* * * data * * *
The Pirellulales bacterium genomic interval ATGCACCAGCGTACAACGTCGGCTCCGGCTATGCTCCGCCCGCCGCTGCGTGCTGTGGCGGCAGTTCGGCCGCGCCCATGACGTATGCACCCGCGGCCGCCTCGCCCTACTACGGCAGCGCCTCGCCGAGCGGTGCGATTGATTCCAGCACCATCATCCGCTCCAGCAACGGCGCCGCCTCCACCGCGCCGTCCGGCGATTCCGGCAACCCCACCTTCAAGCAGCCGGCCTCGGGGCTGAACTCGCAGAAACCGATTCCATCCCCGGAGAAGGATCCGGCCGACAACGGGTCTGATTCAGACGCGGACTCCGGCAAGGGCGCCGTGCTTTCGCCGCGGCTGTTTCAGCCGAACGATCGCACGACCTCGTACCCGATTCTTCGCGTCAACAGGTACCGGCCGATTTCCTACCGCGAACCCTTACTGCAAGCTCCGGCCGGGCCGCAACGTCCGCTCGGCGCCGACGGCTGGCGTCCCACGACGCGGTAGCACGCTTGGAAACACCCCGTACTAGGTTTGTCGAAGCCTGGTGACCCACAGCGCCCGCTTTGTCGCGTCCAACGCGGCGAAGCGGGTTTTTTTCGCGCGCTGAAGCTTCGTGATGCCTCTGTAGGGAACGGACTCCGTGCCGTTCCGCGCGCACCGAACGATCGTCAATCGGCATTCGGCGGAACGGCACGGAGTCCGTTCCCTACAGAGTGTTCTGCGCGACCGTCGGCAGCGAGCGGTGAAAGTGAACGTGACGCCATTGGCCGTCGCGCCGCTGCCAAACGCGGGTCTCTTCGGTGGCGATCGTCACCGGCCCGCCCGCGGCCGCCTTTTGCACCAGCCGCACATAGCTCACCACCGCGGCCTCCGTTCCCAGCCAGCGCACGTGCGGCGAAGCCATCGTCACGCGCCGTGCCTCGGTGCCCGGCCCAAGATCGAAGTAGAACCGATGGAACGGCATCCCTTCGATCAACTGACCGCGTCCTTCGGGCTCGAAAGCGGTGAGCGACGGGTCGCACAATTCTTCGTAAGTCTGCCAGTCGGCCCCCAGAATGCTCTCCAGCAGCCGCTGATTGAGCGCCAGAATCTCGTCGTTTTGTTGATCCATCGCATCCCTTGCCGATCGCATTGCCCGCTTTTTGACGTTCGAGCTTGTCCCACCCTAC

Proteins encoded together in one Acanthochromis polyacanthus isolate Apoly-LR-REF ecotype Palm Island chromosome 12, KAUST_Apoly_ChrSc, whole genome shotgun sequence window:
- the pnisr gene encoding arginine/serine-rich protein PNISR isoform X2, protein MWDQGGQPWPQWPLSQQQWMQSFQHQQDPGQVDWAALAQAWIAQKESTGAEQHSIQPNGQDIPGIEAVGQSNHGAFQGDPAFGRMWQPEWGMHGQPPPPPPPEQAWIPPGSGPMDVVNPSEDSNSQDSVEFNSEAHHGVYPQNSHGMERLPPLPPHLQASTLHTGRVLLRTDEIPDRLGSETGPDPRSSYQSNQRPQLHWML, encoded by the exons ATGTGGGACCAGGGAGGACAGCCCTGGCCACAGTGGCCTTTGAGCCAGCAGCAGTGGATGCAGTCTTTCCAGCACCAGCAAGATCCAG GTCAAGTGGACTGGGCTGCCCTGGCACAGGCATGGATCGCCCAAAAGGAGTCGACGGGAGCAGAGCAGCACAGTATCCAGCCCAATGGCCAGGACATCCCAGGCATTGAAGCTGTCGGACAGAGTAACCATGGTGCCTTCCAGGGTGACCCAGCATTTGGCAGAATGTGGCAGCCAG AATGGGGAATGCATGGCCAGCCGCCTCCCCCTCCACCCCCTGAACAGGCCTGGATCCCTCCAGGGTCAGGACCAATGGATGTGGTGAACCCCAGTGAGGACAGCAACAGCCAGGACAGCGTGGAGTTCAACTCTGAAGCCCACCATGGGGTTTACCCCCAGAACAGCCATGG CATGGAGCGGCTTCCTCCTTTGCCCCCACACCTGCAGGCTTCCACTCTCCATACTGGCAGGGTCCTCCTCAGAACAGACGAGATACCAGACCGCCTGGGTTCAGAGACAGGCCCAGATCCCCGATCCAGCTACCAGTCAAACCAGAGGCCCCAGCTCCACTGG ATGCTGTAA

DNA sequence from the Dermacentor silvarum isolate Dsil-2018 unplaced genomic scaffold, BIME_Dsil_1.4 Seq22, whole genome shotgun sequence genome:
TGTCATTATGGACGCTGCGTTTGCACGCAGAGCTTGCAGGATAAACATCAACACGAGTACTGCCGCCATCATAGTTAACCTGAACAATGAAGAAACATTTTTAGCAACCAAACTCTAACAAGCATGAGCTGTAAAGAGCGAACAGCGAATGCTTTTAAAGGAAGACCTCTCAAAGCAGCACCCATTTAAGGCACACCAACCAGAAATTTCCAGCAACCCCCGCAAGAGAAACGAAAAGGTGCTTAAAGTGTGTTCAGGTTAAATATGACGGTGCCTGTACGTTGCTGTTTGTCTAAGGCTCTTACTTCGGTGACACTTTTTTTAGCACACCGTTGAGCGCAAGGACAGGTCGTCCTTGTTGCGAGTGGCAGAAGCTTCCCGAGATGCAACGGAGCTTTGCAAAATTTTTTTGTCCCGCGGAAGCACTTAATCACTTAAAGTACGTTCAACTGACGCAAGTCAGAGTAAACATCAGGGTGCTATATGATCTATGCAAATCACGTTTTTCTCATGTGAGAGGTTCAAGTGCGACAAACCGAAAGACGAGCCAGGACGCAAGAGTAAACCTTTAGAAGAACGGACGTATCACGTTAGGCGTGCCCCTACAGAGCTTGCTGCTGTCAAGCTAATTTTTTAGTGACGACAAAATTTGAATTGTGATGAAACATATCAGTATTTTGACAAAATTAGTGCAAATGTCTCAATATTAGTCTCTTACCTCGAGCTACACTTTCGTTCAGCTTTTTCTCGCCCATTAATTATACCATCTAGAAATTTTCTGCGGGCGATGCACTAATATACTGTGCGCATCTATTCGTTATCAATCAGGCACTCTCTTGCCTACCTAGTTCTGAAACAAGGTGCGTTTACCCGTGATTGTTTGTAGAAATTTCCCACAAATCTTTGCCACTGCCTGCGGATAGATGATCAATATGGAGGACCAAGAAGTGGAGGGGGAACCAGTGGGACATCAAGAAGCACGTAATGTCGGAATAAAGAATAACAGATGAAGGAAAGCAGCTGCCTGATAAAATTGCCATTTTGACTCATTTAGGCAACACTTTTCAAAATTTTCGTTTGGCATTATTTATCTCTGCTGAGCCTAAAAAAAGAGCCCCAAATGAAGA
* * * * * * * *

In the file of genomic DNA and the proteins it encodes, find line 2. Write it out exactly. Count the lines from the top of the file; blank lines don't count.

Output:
Proteins encoded together in one Acanthochromis polyacanthus isolate Apoly-LR-REF ecotype Palm Island chromosome 12, KAUST_Apoly_ChrSc, whole genome shotgun sequence window: